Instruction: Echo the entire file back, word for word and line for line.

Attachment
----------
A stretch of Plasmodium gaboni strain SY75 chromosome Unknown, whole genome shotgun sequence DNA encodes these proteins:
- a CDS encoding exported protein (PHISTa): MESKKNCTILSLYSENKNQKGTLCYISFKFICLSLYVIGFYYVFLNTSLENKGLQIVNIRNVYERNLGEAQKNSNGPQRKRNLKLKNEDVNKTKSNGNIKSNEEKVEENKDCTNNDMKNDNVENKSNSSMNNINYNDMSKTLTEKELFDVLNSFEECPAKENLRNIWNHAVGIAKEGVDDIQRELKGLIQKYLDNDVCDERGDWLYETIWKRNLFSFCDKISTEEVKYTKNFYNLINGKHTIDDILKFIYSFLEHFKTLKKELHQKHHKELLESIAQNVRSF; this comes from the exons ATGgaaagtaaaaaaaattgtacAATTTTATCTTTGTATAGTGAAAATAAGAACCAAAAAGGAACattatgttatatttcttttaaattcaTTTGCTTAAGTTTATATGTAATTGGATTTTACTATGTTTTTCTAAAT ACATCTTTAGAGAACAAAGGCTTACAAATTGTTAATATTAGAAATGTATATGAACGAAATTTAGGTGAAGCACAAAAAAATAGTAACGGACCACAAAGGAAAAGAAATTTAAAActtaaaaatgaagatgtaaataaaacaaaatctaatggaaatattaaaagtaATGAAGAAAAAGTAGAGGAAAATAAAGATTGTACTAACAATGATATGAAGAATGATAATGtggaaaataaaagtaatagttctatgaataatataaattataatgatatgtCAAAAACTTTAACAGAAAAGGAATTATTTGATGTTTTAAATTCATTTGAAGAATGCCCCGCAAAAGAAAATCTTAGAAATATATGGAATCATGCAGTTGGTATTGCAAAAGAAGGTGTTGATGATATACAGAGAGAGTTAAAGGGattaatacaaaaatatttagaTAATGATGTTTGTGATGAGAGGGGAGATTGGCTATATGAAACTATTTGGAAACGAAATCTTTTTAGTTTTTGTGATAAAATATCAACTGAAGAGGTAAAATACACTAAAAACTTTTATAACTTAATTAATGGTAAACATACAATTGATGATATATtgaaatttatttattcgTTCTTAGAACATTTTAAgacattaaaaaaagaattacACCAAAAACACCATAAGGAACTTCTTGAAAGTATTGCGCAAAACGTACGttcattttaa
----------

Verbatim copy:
A stretch of Plasmodium gaboni strain SY75 chromosome Unknown, whole genome shotgun sequence DNA encodes these proteins:
- a CDS encoding exported protein (PHISTa): MESKKNCTILSLYSENKNQKGTLCYISFKFICLSLYVIGFYYVFLNTSLENKGLQIVNIRNVYERNLGEAQKNSNGPQRKRNLKLKNEDVNKTKSNGNIKSNEEKVEENKDCTNNDMKNDNVENKSNSSMNNINYNDMSKTLTEKELFDVLNSFEECPAKENLRNIWNHAVGIAKEGVDDIQRELKGLIQKYLDNDVCDERGDWLYETIWKRNLFSFCDKISTEEVKYTKNFYNLINGKHTIDDILKFIYSFLEHFKTLKKELHQKHHKELLESIAQNVRSF; this comes from the exons ATGgaaagtaaaaaaaattgtacAATTTTATCTTTGTATAGTGAAAATAAGAACCAAAAAGGAACattatgttatatttcttttaaattcaTTTGCTTAAGTTTATATGTAATTGGATTTTACTATGTTTTTCTAAAT ACATCTTTAGAGAACAAAGGCTTACAAATTGTTAATATTAGAAATGTATATGAACGAAATTTAGGTGAAGCACAAAAAAATAGTAACGGACCACAAAGGAAAAGAAATTTAAAActtaaaaatgaagatgtaaataaaacaaaatctaatggaaatattaaaagtaATGAAGAAAAAGTAGAGGAAAATAAAGATTGTACTAACAATGATATGAAGAATGATAATGtggaaaataaaagtaatagttctatgaataatataaattataatgatatgtCAAAAACTTTAACAGAAAAGGAATTATTTGATGTTTTAAATTCATTTGAAGAATGCCCCGCAAAAGAAAATCTTAGAAATATATGGAATCATGCAGTTGGTATTGCAAAAGAAGGTGTTGATGATATACAGAGAGAGTTAAAGGGattaatacaaaaatatttagaTAATGATGTTTGTGATGAGAGGGGAGATTGGCTATATGAAACTATTTGGAAACGAAATCTTTTTAGTTTTTGTGATAAAATATCAACTGAAGAGGTAAAATACACTAAAAACTTTTATAACTTAATTAATGGTAAACATACAATTGATGATATATtgaaatttatttattcgTTCTTAGAACATTTTAAgacattaaaaaaagaattacACCAAAAACACCATAAGGAACTTCTTGAAAGTATTGCGCAAAACGTACGttcattttaa